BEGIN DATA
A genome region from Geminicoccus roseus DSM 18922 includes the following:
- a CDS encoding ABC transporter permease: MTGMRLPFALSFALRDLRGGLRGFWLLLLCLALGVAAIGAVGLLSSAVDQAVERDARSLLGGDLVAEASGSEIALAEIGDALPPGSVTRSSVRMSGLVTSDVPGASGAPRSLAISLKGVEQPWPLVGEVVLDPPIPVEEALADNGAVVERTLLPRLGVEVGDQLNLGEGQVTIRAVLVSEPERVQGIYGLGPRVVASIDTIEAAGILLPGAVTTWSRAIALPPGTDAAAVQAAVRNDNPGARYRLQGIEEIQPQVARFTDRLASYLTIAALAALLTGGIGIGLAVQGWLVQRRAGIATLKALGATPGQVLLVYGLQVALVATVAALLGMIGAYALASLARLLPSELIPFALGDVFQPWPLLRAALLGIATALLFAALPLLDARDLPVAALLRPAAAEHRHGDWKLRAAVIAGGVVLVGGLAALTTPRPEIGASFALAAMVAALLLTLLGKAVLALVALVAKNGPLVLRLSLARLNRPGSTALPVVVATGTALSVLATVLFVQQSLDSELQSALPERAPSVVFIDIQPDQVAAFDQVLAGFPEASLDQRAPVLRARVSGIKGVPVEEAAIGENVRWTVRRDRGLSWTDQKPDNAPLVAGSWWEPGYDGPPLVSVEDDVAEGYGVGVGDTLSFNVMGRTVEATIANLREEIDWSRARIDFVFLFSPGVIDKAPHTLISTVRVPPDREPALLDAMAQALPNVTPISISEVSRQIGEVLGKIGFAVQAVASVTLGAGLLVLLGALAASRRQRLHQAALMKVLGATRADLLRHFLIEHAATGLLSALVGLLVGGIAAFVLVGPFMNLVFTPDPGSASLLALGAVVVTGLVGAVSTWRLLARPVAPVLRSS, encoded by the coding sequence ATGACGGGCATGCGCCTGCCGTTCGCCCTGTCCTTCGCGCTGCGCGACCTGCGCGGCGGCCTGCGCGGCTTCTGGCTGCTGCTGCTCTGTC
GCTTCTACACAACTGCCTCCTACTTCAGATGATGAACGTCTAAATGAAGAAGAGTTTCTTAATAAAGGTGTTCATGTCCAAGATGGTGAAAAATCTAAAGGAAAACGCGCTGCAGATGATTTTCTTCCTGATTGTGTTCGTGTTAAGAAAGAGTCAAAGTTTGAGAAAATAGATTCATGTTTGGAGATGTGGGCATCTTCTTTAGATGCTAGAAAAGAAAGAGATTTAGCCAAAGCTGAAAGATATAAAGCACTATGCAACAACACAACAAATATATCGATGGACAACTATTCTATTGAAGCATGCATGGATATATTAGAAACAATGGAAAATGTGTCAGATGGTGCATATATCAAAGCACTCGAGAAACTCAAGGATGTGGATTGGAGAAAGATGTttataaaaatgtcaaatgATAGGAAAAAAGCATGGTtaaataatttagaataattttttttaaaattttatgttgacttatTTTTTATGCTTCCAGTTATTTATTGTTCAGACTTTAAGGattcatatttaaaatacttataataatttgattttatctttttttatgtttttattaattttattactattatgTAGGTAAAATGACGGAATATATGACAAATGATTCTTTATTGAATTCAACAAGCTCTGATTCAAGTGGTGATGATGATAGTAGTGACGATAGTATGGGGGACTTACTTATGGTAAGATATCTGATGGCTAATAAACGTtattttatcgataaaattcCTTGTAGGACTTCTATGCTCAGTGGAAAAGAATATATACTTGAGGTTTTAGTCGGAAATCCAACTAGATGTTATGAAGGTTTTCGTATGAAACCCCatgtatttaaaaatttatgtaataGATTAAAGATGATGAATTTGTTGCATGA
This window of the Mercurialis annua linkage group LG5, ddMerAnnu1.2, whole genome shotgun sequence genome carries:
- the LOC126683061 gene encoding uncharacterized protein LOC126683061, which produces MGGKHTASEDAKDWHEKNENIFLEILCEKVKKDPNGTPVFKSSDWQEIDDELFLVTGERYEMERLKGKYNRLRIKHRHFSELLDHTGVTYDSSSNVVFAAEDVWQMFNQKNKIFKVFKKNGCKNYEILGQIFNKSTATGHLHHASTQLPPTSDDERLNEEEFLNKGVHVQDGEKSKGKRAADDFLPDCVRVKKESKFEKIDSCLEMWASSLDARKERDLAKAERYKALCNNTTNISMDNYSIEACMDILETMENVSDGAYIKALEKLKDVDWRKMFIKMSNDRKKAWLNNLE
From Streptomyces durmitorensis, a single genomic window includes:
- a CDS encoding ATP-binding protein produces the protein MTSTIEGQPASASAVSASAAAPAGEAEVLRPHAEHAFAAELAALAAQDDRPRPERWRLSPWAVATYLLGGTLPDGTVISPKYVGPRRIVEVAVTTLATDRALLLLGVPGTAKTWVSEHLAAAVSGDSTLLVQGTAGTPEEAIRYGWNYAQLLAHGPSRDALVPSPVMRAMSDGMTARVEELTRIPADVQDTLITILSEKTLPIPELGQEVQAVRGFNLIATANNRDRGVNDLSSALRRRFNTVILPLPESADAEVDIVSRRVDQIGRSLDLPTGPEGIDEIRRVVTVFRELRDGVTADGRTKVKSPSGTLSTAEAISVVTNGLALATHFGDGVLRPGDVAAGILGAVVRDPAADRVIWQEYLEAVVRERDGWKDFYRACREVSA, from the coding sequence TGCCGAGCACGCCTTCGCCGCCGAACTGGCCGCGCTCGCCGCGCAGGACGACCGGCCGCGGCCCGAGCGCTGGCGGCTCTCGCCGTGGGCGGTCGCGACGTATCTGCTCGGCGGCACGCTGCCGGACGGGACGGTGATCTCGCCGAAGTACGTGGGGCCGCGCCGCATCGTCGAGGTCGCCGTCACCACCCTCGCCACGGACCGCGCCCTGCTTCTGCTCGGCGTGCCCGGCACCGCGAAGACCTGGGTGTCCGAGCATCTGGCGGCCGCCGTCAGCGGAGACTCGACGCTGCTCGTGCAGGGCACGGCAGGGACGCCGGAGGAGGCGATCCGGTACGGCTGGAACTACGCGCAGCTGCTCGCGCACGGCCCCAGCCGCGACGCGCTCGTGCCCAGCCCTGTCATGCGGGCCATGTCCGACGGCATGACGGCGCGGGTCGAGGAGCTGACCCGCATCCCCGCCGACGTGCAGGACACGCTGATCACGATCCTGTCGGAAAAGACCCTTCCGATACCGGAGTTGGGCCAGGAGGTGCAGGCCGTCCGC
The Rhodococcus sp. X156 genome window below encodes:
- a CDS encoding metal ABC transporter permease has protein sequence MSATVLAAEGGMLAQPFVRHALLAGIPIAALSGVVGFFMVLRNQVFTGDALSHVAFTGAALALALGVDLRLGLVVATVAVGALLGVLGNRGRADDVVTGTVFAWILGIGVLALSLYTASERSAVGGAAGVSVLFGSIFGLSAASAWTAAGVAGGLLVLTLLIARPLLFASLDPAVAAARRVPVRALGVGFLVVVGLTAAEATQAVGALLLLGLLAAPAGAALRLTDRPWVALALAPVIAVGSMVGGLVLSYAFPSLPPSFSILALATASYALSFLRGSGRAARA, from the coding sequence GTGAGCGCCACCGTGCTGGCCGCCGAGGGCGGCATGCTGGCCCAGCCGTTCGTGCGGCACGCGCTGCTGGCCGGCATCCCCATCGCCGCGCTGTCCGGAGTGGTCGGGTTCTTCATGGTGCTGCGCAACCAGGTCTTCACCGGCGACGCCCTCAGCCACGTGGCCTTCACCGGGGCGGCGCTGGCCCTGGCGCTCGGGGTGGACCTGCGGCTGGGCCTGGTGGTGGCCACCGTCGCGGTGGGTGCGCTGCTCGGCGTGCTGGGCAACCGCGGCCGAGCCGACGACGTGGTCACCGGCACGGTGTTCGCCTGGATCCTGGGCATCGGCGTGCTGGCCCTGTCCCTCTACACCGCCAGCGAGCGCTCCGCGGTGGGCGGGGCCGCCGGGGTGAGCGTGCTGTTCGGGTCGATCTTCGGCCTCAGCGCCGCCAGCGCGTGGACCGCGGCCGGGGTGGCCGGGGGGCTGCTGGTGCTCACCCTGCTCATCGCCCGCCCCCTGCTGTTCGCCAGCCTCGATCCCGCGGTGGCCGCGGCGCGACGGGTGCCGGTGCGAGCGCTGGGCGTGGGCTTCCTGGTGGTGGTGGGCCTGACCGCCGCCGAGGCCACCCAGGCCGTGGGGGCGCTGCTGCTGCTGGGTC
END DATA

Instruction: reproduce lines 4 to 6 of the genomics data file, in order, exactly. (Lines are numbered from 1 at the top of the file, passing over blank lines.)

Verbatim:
This window of the Mercurialis annua linkage group LG5, ddMerAnnu1.2, whole genome shotgun sequence genome carries:
- the LOC126683061 gene encoding uncharacterized protein LOC126683061, which produces MGGKHTASEDAKDWHEKNENIFLEILCEKVKKDPNGTPVFKSSDWQEIDDELFLVTGERYEMERLKGKYNRLRIKHRHFSELLDHTGVTYDSSSNVVFAAEDVWQMFNQKNKIFKVFKKNGCKNYEILGQIFNKSTATGHLHHASTQLPPTSDDERLNEEEFLNKGVHVQDGEKSKGKRAADDFLPDCVRVKKESKFEKIDSCLEMWASSLDARKERDLAKAERYKALCNNTTNISMDNYSIEACMDILETMENVSDGAYIKALEKLKDVDWRKMFIKMSNDRKKAWLNNLE
From Streptomyces durmitorensis, a single genomic window includes: